CHILLICOTHE, Ohio — Ohio University Chillicothe nursing students are expanding their training with a new virtual reality (VR) platform, Embodied Labs, thanks to recent funding from the Office of Undergraduate Experiential Learning. Associate Professor of Nursing Camille Leadingham incorporates VR simulations depicting conditions like hearing and vision loss, Parkinson’s, Alzheimer’s, PTSD, transgender health, and LGBT experiences. According to Leadingham, VR engages students authentically, providing an immersive experience that deepens their understanding of older adults and diverse healthcare needs.
“VR engages students in their learning process. It offers an authentic, immersive experience that enhances their understanding of older adults navigating the aging process,” Leadingham said.
“You don’t realize how much someone has lost until you experience it yourself. The amount of empathy you can have for others can be limited if you’ve never had a similar experience,” Pohlman remarked. Her virtual experience extended to a doctor’s appointment, where she witnessed the significance of accommodating a patient’s hearing impairment.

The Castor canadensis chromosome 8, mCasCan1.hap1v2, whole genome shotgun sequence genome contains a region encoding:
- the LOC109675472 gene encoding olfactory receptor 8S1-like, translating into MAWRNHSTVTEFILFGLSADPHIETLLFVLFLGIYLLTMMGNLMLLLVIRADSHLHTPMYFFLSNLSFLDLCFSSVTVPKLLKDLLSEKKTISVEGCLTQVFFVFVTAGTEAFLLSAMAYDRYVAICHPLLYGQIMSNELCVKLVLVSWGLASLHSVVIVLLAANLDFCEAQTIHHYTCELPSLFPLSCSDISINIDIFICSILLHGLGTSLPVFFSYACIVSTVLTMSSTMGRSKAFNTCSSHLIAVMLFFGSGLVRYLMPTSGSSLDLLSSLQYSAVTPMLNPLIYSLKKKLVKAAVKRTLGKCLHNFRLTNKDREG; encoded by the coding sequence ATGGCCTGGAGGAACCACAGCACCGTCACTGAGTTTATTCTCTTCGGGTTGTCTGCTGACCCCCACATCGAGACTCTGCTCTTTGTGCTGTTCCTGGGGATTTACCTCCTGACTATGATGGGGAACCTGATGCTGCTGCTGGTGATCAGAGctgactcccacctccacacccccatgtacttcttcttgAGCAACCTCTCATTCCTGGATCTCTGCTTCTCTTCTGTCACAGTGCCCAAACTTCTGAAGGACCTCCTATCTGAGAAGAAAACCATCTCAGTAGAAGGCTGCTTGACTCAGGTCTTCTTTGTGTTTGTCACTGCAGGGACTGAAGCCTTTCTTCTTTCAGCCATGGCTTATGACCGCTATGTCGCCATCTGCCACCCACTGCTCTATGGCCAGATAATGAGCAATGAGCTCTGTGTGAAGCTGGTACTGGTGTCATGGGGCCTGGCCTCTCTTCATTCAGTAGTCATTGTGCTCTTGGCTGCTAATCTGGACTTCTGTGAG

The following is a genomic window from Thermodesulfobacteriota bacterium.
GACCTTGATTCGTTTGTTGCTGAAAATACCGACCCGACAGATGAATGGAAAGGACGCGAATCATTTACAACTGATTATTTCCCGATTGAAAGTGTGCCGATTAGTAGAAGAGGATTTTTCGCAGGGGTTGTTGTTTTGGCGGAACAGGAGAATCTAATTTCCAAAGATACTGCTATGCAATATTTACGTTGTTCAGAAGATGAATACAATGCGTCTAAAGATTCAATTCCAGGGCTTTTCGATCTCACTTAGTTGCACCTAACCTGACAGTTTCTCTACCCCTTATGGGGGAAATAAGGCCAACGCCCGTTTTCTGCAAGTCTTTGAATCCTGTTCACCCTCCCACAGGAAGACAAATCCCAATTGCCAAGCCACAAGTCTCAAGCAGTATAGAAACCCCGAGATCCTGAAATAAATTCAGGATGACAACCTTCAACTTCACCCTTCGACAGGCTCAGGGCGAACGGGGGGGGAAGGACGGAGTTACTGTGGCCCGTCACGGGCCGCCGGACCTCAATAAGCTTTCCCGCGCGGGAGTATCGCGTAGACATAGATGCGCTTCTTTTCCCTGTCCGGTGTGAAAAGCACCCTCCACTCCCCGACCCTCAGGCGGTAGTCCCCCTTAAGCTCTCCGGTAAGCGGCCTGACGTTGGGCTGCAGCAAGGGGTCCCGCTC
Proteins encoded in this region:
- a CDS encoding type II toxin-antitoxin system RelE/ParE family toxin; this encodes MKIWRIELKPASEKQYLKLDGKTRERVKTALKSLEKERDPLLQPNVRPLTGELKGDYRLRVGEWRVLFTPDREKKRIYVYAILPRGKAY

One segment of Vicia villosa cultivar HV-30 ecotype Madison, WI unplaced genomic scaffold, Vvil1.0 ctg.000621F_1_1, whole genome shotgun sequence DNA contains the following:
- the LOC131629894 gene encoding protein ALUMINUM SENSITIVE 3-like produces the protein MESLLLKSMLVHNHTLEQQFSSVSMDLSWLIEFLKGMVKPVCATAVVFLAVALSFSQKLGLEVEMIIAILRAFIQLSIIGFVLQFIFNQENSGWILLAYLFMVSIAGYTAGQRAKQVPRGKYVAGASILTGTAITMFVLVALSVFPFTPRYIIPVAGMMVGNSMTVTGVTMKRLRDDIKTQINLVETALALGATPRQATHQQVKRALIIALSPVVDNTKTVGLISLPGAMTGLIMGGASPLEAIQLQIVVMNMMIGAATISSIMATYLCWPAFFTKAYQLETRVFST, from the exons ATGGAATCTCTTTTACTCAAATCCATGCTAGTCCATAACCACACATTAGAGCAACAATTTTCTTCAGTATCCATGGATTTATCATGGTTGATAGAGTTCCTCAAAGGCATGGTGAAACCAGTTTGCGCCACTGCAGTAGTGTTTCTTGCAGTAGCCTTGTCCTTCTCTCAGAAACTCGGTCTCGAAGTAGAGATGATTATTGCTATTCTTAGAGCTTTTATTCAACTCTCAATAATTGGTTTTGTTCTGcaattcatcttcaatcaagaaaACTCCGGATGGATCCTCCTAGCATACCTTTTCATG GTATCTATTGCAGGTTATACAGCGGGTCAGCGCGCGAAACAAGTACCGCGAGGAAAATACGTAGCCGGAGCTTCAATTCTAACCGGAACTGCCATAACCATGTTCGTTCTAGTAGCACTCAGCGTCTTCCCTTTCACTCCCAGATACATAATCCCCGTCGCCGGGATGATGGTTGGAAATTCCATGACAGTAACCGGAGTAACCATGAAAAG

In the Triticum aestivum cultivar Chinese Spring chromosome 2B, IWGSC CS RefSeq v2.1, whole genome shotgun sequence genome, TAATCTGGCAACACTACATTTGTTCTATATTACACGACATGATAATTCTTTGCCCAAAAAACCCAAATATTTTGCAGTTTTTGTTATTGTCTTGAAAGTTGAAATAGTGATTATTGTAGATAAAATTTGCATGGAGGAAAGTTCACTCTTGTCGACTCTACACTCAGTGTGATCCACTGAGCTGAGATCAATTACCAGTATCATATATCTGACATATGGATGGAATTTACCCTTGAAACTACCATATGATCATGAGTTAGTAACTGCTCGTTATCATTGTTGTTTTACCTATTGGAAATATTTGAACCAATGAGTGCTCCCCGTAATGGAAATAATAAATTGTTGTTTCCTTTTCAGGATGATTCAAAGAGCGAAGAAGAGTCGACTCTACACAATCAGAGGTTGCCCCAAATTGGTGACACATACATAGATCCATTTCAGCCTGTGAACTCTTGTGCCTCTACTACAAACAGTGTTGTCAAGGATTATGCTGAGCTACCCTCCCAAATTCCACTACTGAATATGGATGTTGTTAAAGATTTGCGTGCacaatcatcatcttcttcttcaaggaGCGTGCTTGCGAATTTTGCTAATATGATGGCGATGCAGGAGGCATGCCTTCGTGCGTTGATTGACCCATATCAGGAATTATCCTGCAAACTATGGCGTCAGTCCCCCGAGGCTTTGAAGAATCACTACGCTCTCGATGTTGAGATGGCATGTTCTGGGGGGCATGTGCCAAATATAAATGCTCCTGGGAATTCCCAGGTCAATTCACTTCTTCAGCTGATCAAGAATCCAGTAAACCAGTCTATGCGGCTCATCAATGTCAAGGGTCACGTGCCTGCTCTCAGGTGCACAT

Fellow junior nursing student Jared Kaiser highlighted how the VR modules not only addressed visual and auditory challenges but also cognition issues. He emphasized the transformative nature of the experience, putting students in someone else’s shoes to better care for patients in clinical settings.
“It opens your eyes,” Kaiser said. “Not everybody can hear like you, not everybody can see like you. It puts you in someone else’s shoes to experience what they’re experiencing.”
Leadingham stressed that VR promotes cultural competence, preparing students to address diverse healthcare needs. The integration of VR modules into the curriculum ensures students apply theoretical knowledge to practical situations, enhancing their understanding of conditions not encountered in traditional clinical settings.
Research supporting the efficacy of VR simulations in nursing education emphasizes Ohio University Chillicothe’s innovative strides. Nursing students Pohlman and Kaiser exemplify the transformative potential of VR as a pedagogical tool, fostering empathy and respect. Both anticipate exploring additional VR scenarios, reflecting the university’s commitment to innovative approaches in preparing students for the complex healthcare needs of future patients.
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